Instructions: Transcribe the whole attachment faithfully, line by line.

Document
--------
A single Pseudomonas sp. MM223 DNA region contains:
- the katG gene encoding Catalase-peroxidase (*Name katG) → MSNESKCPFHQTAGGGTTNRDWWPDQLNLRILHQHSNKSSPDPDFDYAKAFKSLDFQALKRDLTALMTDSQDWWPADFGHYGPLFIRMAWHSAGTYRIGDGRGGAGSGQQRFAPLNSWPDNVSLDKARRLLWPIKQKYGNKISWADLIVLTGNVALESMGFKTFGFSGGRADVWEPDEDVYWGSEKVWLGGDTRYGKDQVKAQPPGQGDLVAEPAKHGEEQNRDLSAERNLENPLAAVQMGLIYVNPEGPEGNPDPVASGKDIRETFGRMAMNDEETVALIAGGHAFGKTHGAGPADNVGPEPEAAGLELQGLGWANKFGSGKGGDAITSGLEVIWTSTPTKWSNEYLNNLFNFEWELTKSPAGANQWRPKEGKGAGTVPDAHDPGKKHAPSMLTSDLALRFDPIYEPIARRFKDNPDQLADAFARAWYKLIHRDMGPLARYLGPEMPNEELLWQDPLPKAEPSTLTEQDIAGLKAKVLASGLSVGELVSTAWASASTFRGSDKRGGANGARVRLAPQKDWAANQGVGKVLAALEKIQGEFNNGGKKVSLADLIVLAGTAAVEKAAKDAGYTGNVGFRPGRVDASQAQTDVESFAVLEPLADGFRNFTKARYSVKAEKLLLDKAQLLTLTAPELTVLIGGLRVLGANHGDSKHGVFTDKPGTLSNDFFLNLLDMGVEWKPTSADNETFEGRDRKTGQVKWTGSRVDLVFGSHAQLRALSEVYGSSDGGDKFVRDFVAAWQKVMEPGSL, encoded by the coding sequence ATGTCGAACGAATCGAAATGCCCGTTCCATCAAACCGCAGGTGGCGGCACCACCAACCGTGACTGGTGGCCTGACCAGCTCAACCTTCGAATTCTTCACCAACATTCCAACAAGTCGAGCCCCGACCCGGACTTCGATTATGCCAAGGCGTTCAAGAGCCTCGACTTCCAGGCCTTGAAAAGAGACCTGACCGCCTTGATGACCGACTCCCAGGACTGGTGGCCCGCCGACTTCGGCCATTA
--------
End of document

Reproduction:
A single Pseudomonas sp. MM223 DNA region contains:
- the katG gene encoding Catalase-peroxidase (*Name katG) → MSNESKCPFHQTAGGGTTNRDWWPDQLNLRILHQHSNKSSPDPDFDYAKAFKSLDFQALKRDLTALMTDSQDWWPADFGHYGPLFIRMAWHSAGTYRIGDGRGGAGSGQQRFAPLNSWPDNVSLDKARRLLWPIKQKYGNKISWADLIVLTGNVALESMGFKTFGFSGGRADVWEPDEDVYWGSEKVWLGGDTRYGKDQVKAQPPGQGDLVAEPAKHGEEQNRDLSAERNLENPLAAVQMGLIYVNPEGPEGNPDPVASGKDIRETFGRMAMNDEETVALIAGGHAFGKTHGAGPADNVGPEPEAAGLELQGLGWANKFGSGKGGDAITSGLEVIWTSTPTKWSNEYLNNLFNFEWELTKSPAGANQWRPKEGKGAGTVPDAHDPGKKHAPSMLTSDLALRFDPIYEPIARRFKDNPDQLADAFARAWYKLIHRDMGPLARYLGPEMPNEELLWQDPLPKAEPSTLTEQDIAGLKAKVLASGLSVGELVSTAWASASTFRGSDKRGGANGARVRLAPQKDWAANQGVGKVLAALEKIQGEFNNGGKKVSLADLIVLAGTAAVEKAAKDAGYTGNVGFRPGRVDASQAQTDVESFAVLEPLADGFRNFTKARYSVKAEKLLLDKAQLLTLTAPELTVLIGGLRVLGANHGDSKHGVFTDKPGTLSNDFFLNLLDMGVEWKPTSADNETFEGRDRKTGQVKWTGSRVDLVFGSHAQLRALSEVYGSSDGGDKFVRDFVAAWQKVMEPGSL, encoded by the coding sequence ATGTCGAACGAATCGAAATGCCCGTTCCATCAAACCGCAGGTGGCGGCACCACCAACCGTGACTGGTGGCCTGACCAGCTCAACCTTCGAATTCTTCACCAACATTCCAACAAGTCGAGCCCCGACCCGGACTTCGATTATGCCAAGGCGTTCAAGAGCCTCGACTTCCAGGCCTTGAAAAGAGACCTGACCGCCTTGATGACCGACTCCCAGGACTGGTGGCCCGCCGACTTCGGCCATTA